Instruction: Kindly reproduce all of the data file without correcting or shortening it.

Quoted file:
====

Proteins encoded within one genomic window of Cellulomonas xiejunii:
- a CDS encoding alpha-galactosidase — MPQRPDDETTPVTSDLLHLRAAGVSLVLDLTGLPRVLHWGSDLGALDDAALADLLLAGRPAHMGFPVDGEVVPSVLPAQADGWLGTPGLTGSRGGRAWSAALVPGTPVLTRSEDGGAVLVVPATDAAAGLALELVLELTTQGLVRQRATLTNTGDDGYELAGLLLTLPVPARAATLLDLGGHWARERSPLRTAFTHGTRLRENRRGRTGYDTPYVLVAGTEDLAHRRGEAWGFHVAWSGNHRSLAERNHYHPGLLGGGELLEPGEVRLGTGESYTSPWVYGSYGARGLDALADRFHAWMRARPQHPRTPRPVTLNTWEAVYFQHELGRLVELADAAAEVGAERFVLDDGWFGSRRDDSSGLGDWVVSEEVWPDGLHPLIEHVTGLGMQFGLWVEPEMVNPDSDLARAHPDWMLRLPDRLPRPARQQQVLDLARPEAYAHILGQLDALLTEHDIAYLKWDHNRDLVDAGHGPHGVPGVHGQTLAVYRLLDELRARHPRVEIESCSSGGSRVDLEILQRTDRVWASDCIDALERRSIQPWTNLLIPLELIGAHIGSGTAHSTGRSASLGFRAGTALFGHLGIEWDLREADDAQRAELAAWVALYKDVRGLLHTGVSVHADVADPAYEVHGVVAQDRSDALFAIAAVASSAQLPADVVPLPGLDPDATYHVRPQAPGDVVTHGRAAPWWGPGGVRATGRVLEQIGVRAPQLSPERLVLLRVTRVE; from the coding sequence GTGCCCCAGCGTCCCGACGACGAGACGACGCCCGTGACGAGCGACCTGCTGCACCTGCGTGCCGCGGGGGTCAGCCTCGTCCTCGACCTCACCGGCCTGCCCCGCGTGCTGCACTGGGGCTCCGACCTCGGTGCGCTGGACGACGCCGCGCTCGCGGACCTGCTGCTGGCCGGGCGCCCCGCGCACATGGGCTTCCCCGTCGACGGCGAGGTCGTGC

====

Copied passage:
Proteins encoded within one genomic window of Cellulomonas xiejunii:
- a CDS encoding alpha-galactosidase — MPQRPDDETTPVTSDLLHLRAAGVSLVLDLTGLPRVLHWGSDLGALDDAALADLLLAGRPAHMGFPVDGEVVPSVLPAQADGWLGTPGLTGSRGGRAWSAALVPGTPVLTRSEDGGAVLVVPATDAAAGLALELVLELTTQGLVRQRATLTNTGDDGYELAGLLLTLPVPARAATLLDLGGHWARERSPLRTAFTHGTRLRENRRGRTGYDTPYVLVAGTEDLAHRRGEAWGFHVAWSGNHRSLAERNHYHPGLLGGGELLEPGEVRLGTGESYTSPWVYGSYGARGLDALADRFHAWMRARPQHPRTPRPVTLNTWEAVYFQHELGRLVELADAAAEVGAERFVLDDGWFGSRRDDSSGLGDWVVSEEVWPDGLHPLIEHVTGLGMQFGLWVEPEMVNPDSDLARAHPDWMLRLPDRLPRPARQQQVLDLARPEAYAHILGQLDALLTEHDIAYLKWDHNRDLVDAGHGPHGVPGVHGQTLAVYRLLDELRARHPRVEIESCSSGGSRVDLEILQRTDRVWASDCIDALERRSIQPWTNLLIPLELIGAHIGSGTAHSTGRSASLGFRAGTALFGHLGIEWDLREADDAQRAELAAWVALYKDVRGLLHTGVSVHADVADPAYEVHGVVAQDRSDALFAIAAVASSAQLPADVVPLPGLDPDATYHVRPQAPGDVVTHGRAAPWWGPGGVRATGRVLEQIGVRAPQLSPERLVLLRVTRVE; from the coding sequence GTGCCCCAGCGTCCCGACGACGAGACGACGCCCGTGACGAGCGACCTGCTGCACCTGCGTGCCGCGGGGGTCAGCCTCGTCCTCGACCTCACCGGCCTGCCCCGCGTGCTGCACTGGGGCTCCGACCTCGGTGCGCTGGACGACGCCGCGCTCGCGGACCTGCTGCTGGCCGGGCGCCCCGCGCACATGGGCTTCCCCGTCGACGGCGAGGTCGTGC